New Atheism and the Alt-Right

by Elias Blum

I have, for many years, been a regular listener to the ‘Non-Prophets Radio’ – an atheist podcast – as well as to podcasts like ‘A Christian and an Atheist’ and ‘Unbelievable?’ I do this because I don’t want to be locked in a Christian mental bubble. I believe that a faith worth having is a faith worth questioning and examining. Sometimes it has caused me to doubt and waver, but always to come back with a deeper and more mature understanding.

But I’ve noticed something very strange in what I might loosely call ‘online new atheist subculture’. A decade ago, this subculture leaned centre-left. It was responding to the G. W. Bush era, when a heavy cloak of evangelical religiosity pervaded the US Government’s foreign policy.

Of course, that was before the financial crisis really it, and before the momentous political changes which have shaken Western democracies on both sides of the Atlantic.  Now it seems there’s a trend in ‘New Atheist’ communities to shift away from the centre-left and to embrace the alt-right. It seems there are three lines of argument to which atheists are particularly attracted and which lead them into an alt-right space.

One line of argument goes something like this: (a) religion is evil and the cause of all violence, ignorance, oppression, and out-dated values; (b) the worst religion is Islam, which poses a particular threat to Enlightenment civilisation; (c) ‘the left’, broadly defined, is soft on Islam, whereas the alt-right treats Islam as the threat it is; (d) therefore, although the far right might be a bit distasteful in some respects, they are the best option – they are keeping us free from burkas and terrorists.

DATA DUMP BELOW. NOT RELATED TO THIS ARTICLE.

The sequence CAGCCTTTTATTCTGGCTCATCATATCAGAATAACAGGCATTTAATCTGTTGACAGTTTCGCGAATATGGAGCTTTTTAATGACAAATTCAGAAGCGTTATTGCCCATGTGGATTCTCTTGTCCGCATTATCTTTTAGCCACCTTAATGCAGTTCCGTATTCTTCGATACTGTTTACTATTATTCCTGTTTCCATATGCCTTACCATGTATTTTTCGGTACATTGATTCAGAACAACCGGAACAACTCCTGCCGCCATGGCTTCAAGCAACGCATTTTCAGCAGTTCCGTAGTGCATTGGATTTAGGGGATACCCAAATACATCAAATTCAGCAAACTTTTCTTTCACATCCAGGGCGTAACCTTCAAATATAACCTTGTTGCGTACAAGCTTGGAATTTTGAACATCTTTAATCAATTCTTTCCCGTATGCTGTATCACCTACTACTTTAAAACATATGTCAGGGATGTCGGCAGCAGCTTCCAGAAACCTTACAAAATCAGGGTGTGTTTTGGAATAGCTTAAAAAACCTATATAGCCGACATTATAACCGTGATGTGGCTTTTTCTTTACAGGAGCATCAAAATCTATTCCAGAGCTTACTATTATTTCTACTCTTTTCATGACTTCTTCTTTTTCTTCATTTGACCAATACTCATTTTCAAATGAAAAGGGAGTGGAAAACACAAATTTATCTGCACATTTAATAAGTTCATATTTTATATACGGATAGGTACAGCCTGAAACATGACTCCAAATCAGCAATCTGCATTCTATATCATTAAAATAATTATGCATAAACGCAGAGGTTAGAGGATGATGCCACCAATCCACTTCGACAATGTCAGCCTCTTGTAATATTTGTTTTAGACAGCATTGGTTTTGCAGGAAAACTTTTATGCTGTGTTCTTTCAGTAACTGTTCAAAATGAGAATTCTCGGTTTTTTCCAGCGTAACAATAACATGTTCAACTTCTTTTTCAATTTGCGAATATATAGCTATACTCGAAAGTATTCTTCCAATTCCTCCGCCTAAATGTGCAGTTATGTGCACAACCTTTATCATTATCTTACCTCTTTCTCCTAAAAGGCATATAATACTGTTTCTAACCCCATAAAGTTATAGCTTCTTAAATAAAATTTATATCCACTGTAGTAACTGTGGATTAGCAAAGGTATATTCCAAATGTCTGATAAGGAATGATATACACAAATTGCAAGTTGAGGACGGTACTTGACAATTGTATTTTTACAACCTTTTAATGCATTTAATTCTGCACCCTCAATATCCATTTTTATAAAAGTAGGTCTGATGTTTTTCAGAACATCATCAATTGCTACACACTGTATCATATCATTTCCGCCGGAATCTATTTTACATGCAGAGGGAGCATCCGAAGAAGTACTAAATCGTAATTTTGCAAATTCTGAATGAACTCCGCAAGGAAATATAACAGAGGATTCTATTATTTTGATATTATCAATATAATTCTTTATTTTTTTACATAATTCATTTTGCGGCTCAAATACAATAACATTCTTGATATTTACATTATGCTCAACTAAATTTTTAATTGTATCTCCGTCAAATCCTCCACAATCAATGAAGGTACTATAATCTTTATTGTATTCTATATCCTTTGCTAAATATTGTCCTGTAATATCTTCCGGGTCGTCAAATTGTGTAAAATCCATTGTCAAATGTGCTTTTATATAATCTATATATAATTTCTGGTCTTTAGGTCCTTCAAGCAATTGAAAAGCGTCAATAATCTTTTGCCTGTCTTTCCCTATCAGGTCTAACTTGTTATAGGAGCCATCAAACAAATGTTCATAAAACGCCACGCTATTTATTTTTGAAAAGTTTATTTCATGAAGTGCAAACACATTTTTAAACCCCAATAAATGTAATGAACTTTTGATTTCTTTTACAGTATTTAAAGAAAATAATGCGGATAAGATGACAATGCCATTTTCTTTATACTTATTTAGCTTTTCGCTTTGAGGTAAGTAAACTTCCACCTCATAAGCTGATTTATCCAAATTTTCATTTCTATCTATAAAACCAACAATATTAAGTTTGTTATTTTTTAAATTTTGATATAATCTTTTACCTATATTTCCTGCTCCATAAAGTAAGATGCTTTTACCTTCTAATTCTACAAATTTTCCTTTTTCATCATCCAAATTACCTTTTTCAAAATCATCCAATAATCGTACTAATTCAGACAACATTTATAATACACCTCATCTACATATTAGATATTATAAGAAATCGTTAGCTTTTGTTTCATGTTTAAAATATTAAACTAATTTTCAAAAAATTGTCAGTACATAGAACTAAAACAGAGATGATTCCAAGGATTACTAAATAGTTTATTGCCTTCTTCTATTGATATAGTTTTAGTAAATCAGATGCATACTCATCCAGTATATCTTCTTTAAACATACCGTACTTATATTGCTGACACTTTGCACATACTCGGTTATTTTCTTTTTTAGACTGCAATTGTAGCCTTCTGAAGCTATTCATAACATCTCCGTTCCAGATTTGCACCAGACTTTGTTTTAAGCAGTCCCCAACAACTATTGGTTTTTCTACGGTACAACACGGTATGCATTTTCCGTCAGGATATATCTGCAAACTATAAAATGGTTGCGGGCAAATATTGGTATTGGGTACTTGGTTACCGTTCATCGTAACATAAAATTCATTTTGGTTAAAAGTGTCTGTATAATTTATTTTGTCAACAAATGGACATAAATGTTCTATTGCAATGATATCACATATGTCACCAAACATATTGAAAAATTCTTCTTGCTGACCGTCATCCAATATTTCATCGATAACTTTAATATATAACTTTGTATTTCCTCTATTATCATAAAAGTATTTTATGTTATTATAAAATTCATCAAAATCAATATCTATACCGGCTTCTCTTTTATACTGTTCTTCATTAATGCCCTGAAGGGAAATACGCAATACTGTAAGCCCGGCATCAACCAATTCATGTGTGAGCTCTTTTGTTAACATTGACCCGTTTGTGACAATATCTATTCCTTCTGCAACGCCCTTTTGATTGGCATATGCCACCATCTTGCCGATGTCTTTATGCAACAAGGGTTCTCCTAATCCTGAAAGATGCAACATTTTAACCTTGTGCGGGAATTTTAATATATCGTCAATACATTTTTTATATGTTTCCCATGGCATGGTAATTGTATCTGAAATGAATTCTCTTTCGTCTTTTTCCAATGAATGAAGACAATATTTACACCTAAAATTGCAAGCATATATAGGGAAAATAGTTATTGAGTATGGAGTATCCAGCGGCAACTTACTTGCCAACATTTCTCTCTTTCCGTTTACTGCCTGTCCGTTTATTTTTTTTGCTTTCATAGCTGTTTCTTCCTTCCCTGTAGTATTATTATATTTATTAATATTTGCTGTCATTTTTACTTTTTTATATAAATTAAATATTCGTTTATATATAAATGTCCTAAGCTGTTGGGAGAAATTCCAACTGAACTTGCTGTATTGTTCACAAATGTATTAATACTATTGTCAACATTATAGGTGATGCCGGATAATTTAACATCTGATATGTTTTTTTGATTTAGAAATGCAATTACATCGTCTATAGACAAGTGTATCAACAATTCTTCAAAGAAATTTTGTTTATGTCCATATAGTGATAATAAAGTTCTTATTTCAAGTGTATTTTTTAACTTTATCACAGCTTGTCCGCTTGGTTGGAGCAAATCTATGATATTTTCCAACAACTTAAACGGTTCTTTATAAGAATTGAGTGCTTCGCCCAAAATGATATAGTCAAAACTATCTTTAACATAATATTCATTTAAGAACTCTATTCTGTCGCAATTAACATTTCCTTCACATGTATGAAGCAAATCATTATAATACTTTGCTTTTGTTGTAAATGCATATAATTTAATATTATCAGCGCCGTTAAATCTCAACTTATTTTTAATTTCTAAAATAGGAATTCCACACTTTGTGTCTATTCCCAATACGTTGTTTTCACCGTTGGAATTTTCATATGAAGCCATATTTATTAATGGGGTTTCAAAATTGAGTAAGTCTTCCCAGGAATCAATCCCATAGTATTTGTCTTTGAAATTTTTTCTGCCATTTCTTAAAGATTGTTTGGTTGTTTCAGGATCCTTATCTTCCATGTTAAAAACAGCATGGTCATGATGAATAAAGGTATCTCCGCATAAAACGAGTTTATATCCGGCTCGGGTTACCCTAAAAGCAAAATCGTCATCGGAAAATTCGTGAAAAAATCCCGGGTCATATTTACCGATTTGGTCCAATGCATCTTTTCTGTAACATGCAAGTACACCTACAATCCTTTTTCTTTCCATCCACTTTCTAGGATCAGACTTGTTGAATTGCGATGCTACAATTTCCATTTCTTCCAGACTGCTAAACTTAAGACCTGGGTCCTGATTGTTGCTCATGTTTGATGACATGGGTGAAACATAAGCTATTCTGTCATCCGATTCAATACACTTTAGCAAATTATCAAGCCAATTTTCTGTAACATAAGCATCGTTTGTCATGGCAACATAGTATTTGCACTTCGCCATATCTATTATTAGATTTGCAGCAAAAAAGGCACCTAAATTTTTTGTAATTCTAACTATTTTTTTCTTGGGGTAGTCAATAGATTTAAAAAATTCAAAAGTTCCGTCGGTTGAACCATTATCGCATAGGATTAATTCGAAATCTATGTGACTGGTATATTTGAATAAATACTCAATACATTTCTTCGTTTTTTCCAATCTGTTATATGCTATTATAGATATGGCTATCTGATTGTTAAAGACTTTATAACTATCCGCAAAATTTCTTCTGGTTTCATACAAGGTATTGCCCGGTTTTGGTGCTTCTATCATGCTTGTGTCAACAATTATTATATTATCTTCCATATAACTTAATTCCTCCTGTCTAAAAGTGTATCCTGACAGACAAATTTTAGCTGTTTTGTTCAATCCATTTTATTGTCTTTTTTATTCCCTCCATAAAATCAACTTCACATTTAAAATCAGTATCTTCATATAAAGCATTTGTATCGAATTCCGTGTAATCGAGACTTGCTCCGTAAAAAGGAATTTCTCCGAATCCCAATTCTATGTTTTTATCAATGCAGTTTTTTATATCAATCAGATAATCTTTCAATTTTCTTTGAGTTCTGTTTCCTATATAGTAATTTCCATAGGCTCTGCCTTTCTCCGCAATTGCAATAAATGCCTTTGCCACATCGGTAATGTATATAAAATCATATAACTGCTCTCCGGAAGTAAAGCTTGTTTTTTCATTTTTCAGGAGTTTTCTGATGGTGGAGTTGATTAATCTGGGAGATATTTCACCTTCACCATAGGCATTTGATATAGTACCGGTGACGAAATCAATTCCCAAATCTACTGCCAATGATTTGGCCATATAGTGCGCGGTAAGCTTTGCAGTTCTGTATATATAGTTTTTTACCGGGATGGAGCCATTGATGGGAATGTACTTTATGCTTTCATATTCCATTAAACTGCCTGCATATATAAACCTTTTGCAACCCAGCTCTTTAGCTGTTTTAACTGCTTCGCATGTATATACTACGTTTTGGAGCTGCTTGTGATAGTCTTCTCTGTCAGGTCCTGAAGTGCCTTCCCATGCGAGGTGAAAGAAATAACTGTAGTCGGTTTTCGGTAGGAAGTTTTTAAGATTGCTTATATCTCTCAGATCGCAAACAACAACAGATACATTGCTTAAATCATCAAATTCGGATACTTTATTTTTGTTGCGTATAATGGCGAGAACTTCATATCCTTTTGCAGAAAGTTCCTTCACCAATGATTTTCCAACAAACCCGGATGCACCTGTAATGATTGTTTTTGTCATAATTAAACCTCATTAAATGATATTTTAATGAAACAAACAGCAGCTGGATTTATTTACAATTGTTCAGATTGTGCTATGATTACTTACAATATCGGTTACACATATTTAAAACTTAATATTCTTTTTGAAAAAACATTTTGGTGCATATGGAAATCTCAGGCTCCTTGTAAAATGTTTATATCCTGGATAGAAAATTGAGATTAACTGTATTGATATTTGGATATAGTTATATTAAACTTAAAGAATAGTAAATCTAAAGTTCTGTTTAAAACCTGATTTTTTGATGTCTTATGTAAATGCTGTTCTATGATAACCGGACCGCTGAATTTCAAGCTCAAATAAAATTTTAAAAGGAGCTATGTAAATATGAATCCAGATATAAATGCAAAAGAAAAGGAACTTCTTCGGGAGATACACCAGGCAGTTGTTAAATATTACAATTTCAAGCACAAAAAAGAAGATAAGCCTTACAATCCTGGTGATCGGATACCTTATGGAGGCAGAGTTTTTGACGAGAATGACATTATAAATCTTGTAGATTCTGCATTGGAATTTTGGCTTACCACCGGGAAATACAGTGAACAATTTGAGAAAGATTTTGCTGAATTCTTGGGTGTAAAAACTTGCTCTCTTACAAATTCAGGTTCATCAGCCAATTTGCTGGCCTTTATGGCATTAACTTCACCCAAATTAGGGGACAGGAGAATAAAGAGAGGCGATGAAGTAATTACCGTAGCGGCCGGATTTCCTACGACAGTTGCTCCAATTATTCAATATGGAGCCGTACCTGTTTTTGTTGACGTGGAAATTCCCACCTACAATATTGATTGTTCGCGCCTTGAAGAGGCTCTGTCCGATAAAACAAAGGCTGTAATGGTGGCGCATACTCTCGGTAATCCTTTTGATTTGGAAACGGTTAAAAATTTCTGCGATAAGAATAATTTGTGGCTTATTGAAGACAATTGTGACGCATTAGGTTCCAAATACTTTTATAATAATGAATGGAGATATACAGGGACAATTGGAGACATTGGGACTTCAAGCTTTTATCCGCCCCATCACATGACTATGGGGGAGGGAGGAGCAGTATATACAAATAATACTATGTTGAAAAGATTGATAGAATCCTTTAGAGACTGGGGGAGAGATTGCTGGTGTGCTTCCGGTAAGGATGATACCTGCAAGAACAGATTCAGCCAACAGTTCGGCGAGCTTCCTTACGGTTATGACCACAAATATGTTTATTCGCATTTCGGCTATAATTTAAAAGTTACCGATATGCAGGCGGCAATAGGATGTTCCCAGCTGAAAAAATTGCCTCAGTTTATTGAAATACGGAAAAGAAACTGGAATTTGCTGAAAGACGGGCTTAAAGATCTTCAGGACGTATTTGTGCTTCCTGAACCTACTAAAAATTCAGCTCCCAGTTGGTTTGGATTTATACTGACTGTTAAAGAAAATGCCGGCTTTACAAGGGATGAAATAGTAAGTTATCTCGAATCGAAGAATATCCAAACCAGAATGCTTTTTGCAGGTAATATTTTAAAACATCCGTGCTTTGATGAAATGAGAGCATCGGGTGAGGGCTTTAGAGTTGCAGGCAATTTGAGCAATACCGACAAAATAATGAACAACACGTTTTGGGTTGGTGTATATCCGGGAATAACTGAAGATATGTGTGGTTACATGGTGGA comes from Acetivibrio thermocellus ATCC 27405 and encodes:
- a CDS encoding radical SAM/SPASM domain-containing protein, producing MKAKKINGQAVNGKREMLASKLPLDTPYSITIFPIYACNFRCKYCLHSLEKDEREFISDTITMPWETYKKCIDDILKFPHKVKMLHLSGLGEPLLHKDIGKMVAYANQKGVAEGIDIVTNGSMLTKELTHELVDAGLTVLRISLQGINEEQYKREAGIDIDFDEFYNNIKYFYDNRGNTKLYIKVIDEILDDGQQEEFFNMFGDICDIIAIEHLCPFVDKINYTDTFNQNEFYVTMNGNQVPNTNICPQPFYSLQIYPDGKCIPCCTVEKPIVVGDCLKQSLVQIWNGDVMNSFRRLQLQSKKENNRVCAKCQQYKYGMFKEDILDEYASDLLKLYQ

The second line of argument goes something like this: (a) religion is for stupid people, and because I’m an atheist I’m obviously very smart; (b) smart people are the ones who produce everything and generate all the wealth and they should get to keep it; (c) because I am very smart, I should be rich; if I’m not, its because leeches and unproductive drones are stealing it from me; (d) the alt-right want to cut taxes, deregulate markets, and let all the stupid people fail like they should, so that I can succeed and be rich!

The third line argument is as follows: (a) atheism is about cold hard truth, regardless of what is comfortable or socially conventional – there is no God, it’s all just material forces; (b) there are other cold hard truths that society is forgetting, but which a neo-Darwinian worldview makes abundantly clear; (c) for a start, life is all about sex and death, and competition for opportunities to mate, and all the gender politics nonsense just obscures the fact that women are basically for breeding; (d) also, there are biological racial differences – get over it; (e) it is not politically correct to say these things, but they are true, and the alt-right are therefore champions of free speech and defenders of liberty.

So what does all this amount to? Essentially, that the alt-right appeals to freedom (a word, incidentally, which crops up in the names of many European alt-right and far-right parties). It might be a debased, angry, individualised and immature version of freedom, but it is a version of freedom. If we put the three lines of argument outlined above together, the alt-right can present itself as guaranteeing the freedom to live in an open, secular society, against militant Islam, the freedom to make money and get rich, against social democratic policies, and the freedom to speak the truth as they see it against a culture in which some things (like sexism and racism) are no longer socially acceptable.

We cannot begin to understand or to confront the alt-right unless we see it for what it is: not a species of fascism (which was, after all, a collectivist and teleological ideology), but as a species of neo-liberalism – an individualist, nihilistic and amoral ideology. The alt-right is ‘New Atheism’ in action.